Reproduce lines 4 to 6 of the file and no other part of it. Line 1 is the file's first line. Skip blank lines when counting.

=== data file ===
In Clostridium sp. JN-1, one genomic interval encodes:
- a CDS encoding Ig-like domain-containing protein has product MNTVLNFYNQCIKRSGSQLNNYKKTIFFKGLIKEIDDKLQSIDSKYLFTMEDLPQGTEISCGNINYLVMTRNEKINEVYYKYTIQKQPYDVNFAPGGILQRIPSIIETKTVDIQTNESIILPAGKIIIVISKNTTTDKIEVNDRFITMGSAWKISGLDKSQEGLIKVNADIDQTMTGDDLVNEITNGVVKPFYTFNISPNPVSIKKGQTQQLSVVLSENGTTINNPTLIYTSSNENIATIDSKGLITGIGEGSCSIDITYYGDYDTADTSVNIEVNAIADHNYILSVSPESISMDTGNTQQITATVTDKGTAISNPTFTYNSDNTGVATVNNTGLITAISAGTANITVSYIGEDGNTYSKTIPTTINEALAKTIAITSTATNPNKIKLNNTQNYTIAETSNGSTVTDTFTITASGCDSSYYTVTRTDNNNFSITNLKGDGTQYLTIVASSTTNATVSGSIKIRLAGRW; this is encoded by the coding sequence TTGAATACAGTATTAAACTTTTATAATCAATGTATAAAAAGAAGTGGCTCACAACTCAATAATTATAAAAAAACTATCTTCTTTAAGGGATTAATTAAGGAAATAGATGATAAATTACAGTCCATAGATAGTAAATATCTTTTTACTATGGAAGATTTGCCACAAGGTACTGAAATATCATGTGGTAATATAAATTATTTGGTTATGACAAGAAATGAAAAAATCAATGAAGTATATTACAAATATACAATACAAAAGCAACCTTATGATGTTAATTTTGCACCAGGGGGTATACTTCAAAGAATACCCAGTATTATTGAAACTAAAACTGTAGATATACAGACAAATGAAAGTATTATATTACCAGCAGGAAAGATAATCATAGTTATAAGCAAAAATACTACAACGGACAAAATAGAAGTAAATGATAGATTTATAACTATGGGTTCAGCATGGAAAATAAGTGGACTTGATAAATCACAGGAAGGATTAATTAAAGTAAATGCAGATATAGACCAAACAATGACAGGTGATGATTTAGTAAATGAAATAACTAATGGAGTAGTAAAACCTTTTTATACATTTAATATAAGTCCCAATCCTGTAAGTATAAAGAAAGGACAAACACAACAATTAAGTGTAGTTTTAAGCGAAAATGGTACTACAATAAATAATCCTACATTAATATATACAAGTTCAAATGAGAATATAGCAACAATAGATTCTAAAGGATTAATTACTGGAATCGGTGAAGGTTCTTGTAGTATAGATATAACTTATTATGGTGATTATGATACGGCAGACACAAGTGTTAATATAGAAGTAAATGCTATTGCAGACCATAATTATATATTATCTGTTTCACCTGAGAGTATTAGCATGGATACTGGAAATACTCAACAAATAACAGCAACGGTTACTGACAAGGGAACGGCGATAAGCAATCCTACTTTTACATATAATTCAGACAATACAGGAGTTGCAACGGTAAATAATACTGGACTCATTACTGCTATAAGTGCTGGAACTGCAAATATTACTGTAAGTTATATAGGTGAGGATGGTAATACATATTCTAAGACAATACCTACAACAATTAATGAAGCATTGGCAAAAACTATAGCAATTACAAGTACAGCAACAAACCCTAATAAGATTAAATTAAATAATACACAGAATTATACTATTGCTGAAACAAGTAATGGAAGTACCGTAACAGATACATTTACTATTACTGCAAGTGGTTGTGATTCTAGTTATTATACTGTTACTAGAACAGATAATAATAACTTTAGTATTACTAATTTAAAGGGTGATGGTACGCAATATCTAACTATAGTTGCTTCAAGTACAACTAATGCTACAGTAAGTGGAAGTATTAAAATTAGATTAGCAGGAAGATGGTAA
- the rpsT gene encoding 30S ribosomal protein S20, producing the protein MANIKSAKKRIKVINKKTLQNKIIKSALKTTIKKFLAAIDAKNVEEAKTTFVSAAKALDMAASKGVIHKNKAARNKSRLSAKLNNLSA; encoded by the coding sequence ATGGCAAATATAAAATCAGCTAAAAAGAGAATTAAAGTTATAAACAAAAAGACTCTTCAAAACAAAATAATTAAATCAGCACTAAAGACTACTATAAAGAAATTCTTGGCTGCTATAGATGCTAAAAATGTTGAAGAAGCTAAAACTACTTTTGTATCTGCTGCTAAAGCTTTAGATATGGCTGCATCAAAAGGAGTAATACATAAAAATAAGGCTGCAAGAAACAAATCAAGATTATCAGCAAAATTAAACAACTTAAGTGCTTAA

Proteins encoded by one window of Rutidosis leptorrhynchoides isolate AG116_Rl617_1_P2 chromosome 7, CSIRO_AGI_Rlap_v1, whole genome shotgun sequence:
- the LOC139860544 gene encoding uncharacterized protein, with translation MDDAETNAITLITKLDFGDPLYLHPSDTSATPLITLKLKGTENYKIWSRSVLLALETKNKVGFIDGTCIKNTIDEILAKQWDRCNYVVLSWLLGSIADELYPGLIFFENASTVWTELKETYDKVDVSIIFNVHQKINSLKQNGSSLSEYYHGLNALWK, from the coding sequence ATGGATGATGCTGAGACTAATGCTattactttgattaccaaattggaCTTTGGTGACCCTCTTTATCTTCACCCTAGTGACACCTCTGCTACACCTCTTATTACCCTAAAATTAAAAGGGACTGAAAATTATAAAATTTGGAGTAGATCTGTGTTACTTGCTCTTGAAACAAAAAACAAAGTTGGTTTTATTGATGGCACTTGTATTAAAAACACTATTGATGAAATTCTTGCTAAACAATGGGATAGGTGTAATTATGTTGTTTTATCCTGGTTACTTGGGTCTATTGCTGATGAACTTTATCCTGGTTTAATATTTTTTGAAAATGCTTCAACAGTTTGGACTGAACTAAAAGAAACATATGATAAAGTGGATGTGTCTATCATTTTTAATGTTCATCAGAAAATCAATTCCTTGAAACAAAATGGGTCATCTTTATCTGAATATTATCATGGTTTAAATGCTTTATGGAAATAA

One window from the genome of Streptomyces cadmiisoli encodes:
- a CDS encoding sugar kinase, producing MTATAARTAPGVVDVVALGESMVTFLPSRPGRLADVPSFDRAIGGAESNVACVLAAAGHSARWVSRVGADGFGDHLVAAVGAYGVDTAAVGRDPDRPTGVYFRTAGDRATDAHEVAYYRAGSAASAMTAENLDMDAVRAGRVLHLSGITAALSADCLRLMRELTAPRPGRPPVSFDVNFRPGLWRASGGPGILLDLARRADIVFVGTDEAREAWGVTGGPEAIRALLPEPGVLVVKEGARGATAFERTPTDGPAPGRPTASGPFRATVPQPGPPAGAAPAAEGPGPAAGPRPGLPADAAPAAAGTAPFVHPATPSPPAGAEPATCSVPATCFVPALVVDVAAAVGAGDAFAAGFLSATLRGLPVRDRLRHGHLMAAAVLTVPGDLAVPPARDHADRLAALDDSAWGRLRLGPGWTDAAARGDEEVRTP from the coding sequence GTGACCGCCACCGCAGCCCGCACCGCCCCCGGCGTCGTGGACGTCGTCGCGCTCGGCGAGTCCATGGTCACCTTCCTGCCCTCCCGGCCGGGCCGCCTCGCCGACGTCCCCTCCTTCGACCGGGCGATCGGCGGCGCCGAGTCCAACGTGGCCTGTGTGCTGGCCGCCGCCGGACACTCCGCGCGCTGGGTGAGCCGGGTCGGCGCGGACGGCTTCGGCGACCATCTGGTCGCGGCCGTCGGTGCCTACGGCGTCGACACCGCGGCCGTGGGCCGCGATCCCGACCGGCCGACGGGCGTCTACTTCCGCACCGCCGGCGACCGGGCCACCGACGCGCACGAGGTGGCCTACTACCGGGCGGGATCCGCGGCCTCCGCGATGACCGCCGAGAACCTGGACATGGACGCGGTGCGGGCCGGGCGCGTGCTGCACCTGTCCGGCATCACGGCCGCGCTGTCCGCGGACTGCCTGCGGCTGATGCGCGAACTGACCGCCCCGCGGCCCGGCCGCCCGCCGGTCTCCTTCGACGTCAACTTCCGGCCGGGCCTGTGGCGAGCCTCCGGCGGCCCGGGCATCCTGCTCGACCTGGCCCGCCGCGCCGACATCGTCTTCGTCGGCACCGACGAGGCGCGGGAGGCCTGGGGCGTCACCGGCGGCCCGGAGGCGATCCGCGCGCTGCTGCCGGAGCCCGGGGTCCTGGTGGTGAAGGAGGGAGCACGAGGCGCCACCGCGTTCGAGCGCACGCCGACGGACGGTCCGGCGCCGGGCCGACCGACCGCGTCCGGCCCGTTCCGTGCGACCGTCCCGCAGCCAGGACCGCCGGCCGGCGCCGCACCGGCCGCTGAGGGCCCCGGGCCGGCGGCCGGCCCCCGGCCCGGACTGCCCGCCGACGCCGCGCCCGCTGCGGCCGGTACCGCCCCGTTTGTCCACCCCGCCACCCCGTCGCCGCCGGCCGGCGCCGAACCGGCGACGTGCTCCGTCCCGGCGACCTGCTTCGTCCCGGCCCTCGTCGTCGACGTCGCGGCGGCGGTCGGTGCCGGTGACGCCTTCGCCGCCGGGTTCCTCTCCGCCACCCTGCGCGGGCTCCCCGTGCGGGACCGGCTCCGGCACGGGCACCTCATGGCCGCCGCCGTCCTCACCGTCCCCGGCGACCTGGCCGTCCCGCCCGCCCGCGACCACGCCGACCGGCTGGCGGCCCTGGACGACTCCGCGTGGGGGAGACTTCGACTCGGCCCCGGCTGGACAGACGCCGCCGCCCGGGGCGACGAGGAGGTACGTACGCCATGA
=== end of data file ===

Proteins encoded by one window of Rutidosis leptorrhynchoides isolate AG116_Rl617_1_P2 chromosome 7, CSIRO_AGI_Rlap_v1, whole genome shotgun sequence:
- the LOC139860544 gene encoding uncharacterized protein, with translation MDDAETNAITLITKLDFGDPLYLHPSDTSATPLITLKLKGTENYKIWSRSVLLALETKNKVGFIDGTCIKNTIDEILAKQWDRCNYVVLSWLLGSIADELYPGLIFFENASTVWTELKETYDKVDVSIIFNVHQKINSLKQNGSSLSEYYHGLNALWK, from the coding sequence ATGGATGATGCTGAGACTAATGCTattactttgattaccaaattggaCTTTGGTGACCCTCTTTATCTTCACCCTAGTGACACCTCTGCTACACCTCTTATTACCCTAAAATTAAAAGGGACTGAAAATTATAAAATTTGGAGTAGATCTGTGTTACTTGCTCTTGAAACAAAAAACAAAGTTGGTTTTATTGATGGCACTTGTATTAAAAACACTATTGATGAAATTCTTGCTAAACAATGGGATAGGTGTAATTATGTTGTTTTATCCTGGTTACTTGGGTCTATTGCTGATGAACTTTATCCTGGTTTAATATTTTTTGAAAATGCTTCAACAGTTTGGACTGAACTAAAAGAAACATATGATAAAGTGGATGTGTCTATCATTTTTAATGTTCATCAGAAAATCAATTCCTTGAAACAAAATGGGTCATCTTTATCTGAATATTATCATGGTTTAAATGCTTTATGGAAATAA

One window from the genome of Streptomyces cadmiisoli encodes: